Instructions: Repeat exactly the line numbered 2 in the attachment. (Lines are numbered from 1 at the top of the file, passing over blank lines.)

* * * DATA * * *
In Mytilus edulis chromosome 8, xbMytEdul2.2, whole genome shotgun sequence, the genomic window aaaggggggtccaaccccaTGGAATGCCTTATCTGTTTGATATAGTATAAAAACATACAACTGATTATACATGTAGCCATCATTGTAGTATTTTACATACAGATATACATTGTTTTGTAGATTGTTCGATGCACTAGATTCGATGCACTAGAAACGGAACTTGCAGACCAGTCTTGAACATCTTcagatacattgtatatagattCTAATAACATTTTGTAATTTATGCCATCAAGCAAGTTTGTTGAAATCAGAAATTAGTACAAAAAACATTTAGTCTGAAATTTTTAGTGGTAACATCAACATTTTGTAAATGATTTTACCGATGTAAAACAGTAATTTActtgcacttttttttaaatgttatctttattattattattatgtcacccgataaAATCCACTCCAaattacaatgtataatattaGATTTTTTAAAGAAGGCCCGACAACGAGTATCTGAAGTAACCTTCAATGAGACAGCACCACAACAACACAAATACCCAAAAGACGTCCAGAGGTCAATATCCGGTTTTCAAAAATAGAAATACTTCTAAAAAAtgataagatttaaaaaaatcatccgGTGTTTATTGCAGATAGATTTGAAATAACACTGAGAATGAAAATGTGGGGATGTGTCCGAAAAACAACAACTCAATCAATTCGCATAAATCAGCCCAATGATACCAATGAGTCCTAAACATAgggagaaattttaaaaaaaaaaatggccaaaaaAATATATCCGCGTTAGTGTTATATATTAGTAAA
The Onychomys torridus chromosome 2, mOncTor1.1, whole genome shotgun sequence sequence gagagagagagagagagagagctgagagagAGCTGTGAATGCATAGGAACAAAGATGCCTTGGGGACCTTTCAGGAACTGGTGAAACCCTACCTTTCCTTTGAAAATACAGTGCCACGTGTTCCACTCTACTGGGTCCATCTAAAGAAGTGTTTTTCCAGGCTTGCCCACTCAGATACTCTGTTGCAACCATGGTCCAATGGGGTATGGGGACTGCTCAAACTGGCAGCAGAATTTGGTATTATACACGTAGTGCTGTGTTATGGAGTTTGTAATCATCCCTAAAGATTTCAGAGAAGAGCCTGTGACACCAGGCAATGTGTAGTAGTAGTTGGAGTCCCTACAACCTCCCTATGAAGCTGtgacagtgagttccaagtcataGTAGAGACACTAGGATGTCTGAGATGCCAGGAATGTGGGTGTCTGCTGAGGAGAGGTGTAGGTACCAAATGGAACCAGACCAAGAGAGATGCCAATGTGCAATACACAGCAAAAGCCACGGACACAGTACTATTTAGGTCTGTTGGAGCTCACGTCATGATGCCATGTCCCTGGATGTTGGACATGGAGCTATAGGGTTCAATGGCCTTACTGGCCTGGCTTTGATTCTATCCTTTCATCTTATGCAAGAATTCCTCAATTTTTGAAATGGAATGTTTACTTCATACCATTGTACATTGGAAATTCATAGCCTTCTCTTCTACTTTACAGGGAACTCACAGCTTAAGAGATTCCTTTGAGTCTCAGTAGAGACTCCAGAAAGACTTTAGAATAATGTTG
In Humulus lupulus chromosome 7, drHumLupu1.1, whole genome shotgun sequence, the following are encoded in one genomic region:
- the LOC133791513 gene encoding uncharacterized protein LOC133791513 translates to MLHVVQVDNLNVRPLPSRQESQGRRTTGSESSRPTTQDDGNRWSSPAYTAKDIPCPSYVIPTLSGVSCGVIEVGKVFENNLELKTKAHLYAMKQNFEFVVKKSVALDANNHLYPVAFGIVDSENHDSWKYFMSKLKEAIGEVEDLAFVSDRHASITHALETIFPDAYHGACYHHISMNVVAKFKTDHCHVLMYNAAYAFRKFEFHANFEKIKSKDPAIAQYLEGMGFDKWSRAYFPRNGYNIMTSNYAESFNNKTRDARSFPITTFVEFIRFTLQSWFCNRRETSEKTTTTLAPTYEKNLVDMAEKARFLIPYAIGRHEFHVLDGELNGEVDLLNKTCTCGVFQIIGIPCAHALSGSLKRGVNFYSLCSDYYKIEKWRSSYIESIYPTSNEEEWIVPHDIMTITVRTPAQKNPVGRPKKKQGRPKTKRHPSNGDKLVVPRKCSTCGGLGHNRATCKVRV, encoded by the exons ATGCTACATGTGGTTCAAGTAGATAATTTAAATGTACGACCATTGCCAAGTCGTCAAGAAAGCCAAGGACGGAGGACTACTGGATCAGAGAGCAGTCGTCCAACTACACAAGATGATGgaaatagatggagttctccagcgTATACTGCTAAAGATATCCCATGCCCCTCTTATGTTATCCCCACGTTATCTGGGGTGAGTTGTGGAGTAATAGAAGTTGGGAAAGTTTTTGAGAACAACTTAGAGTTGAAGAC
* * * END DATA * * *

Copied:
The Onychomys torridus chromosome 2, mOncTor1.1, whole genome shotgun sequence sequence gagagagagagagagagagagctgagagagAGCTGTGAATGCATAGGAACAAAGATGCCTTGGGGACCTTTCAGGAACTGGTGAAACCCTACCTTTCCTTTGAAAATACAGTGCCACGTGTTCCACTCTACTGGGTCCATCTAAAGAAGTGTTTTTCCAGGCTTGCCCACTCAGATACTCTGTTGCAACCATGGTCCAATGGGGTATGGGGACTGCTCAAACTGGCAGCAGAATTTGGTATTATACACGTAGTGCTGTGTTATGGAGTTTGTAATCATCCCTAAAGATTTCAGAGAAGAGCCTGTGACACCAGGCAATGTGTAGTAGTAGTTGGAGTCCCTACAACCTCCCTATGAAGCTGtgacagtgagttccaagtcataGTAGAGACACTAGGATGTCTGAGATGCCAGGAATGTGGGTGTCTGCTGAGGAGAGGTGTAGGTACCAAATGGAACCAGACCAAGAGAGATGCCAATGTGCAATACACAGCAAAAGCCACGGACACAGTACTATTTAGGTCTGTTGGAGCTCACGTCATGATGCCATGTCCCTGGATGTTGGACATGGAGCTATAGGGTTCAATGGCCTTACTGGCCTGGCTTTGATTCTATCCTTTCATCTTATGCAAGAATTCCTCAATTTTTGAAATGGAATGTTTACTTCATACCATTGTACATTGGAAATTCATAGCCTTCTCTTCTACTTTACAGGGAACTCACAGCTTAAGAGATTCCTTTGAGTCTCAGTAGAGACTCCAGAAAGACTTTAGAATAATGTTG